The villains of the 2022 holiday season were the airlines, so it’s a fitting moment for Gerard Butler’s Plane action vehicle to take off. The film’s inflammatory incident involves a cost-cutting safety auditor at Trailblazer Airlines who insists that Captain Brodie Torrance (Butler) fly through a storm rather than avoid it to save fuel during a New Year’s flight from Singapore to Tokyo. Of course, since this is an action film directed by Gerard Butler, the passengers of Trailblazer Flight 119 don’t end up in an airport for days, but fight for their lives on a remote island in the Philippines ruled by a Separatist militia whose main source of income is hostages .
But don’t worry because Butler’s Brodie isn’t your average airline pilot – he’s an airline pilot who can kill bad guys with his bare hands. He also has support in the form of Mike Colter, and the two actors make a good, fun, and appealingly male couple in Plane.
Consider this cute encounter: Brodie Torrance is a widowed former Royal Air Force pilot who is stranded on long-haul flights thanks to a viral video of him choking an unruly passenger down (his signature move, as we’ll see). ). Louis Gaspare (Colter) is a convicted murderer who has been on the run for 15 years and is now being extradited from Bali to the United States. When Louis lands on Brodie’s flight, sparks fly (from machine gun fire) as they fight the aforementioned Separatist militia to rescue the passengers and return Brodie to his daughter (Haleigh Hekking) in Hawaii.
Jean-François Richet’s “Plane” is as efficient, economical and effective as its actually good title – clear, vivid, conveys what the film is about. The characterization in the script by Charles Cumming and JP Davis is meager to meager, but we’re given just enough and more would be overkill.
Much like the plane itself for most of Plane, this tight thriller remains grounded and somber, and once we’re on land, Puerto Rico – surrogate the Philippines – brings a sense of texture and realism to the humid environment. Richet methodically builds tension, alternating with bursts of chaotic violence, showing us that Brodie is capable of both method and madness. Sometimes it’s a carefully orchestrated and silent taking of hostages; at times it’s a brutal brawl as Brodie forces an attacker into submission, captured in a single handheld shot. Butler’s fighting style is similar to that of the film: muscular, unspectacular, effective and explosive only when necessary.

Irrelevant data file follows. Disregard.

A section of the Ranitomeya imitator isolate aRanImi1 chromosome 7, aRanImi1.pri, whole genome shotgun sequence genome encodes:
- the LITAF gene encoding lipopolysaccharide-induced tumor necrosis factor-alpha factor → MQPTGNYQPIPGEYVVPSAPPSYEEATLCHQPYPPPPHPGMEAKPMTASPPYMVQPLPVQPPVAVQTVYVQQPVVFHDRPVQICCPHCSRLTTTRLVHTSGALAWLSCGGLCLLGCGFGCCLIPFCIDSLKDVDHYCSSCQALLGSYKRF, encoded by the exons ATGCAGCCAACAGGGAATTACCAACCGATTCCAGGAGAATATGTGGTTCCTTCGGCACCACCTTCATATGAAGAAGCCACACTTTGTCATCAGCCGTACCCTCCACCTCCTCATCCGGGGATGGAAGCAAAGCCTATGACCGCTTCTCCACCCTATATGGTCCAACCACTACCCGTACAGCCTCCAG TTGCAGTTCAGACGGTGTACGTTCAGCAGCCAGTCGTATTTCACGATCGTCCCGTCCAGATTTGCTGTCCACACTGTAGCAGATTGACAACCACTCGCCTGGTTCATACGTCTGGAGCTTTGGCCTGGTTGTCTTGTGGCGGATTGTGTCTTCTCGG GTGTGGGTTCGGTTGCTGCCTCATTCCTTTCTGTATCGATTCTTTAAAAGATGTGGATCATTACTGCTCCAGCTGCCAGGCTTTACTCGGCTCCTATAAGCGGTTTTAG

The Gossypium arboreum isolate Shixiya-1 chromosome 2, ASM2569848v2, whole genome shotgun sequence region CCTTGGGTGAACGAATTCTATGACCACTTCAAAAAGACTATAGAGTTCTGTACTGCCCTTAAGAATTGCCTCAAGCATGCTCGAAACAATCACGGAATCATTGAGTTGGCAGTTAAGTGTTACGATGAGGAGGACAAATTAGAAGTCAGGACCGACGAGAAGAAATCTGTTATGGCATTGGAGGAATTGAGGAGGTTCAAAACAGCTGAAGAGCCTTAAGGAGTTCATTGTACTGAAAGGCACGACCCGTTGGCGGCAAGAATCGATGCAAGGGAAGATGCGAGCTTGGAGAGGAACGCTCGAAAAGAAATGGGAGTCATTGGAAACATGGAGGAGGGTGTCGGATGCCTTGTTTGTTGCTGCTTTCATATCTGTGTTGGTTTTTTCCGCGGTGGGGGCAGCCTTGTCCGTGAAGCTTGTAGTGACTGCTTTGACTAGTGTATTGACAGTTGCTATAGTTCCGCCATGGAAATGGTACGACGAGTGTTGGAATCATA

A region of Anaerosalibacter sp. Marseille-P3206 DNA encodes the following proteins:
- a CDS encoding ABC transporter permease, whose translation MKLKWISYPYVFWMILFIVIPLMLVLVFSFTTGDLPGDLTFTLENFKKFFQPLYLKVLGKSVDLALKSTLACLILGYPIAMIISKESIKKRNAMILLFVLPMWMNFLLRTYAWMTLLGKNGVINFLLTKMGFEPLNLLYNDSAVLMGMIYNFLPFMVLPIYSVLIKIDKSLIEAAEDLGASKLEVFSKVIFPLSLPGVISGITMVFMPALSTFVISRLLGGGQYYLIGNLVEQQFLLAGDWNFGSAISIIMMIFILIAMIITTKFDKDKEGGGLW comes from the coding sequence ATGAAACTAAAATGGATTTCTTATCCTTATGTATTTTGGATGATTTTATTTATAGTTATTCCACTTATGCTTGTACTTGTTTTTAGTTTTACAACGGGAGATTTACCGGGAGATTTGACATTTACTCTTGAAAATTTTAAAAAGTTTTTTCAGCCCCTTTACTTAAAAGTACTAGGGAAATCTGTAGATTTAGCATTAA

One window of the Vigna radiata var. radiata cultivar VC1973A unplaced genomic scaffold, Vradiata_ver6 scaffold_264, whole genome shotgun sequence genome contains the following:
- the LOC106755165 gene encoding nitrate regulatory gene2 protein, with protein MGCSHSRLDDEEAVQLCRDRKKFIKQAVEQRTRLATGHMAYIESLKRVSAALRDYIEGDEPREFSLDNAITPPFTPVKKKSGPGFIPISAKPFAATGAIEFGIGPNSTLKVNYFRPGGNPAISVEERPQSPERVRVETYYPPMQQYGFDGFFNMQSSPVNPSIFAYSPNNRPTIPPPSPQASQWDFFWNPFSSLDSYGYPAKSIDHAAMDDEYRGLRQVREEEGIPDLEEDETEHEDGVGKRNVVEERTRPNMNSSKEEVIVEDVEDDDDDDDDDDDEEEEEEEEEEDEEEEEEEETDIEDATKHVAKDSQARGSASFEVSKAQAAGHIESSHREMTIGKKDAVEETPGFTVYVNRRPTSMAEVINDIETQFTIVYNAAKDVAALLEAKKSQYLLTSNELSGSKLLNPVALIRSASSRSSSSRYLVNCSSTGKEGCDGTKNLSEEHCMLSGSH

Far from the steamy Philippine jungle, we see the inner workings of the Trailblazer warroom, helmed by Tony Goldwyn in full Hambone mode as Crisis Manager David Scarsdale bossing the top manager (Paul Ben-Victor) around and summoning the mercenaries. With Butler’s stoic heroism and behind-the-scenes corporate infighting, Plane feels like the action-thriller version of Sully, with a nod to Tobias Lindholm’s A Hijacking, but without the grim condemnation of such corporate culture as it negotiates price of human lives.
The villains on the ground are a bunch of bloodthirsty rebels with great haircuts, and the leader, Junmar (Evan Dane Taylor), is so cool you almost want to root for him (considering they crashed onto his island), but there is, of course, the murder of innocent hostages. However, don’t expect any political nuances or social commentary from “Plane.” If you expect nothing more than to enjoy watching a sweaty butler handle some baddies while Colter manhandles him, you’ll be more than satisfied with the ride that “Plane” offers – a well-executed hunk pulpy entertainment.
Katie Walsh is a film critic for the Tribune News Service.
Rated: R, for violence and language
Duration: 1 hour, 47 minutes
To play: Launches January 13th in general release
https://www.latimes.com/entertainment-arts/movies/story/2023-01-11/review-in-plane-action-star-gerard-butler-once-again-sticks-the-landing Plane Review: A sweaty Gerard Butler doesn’t disappoint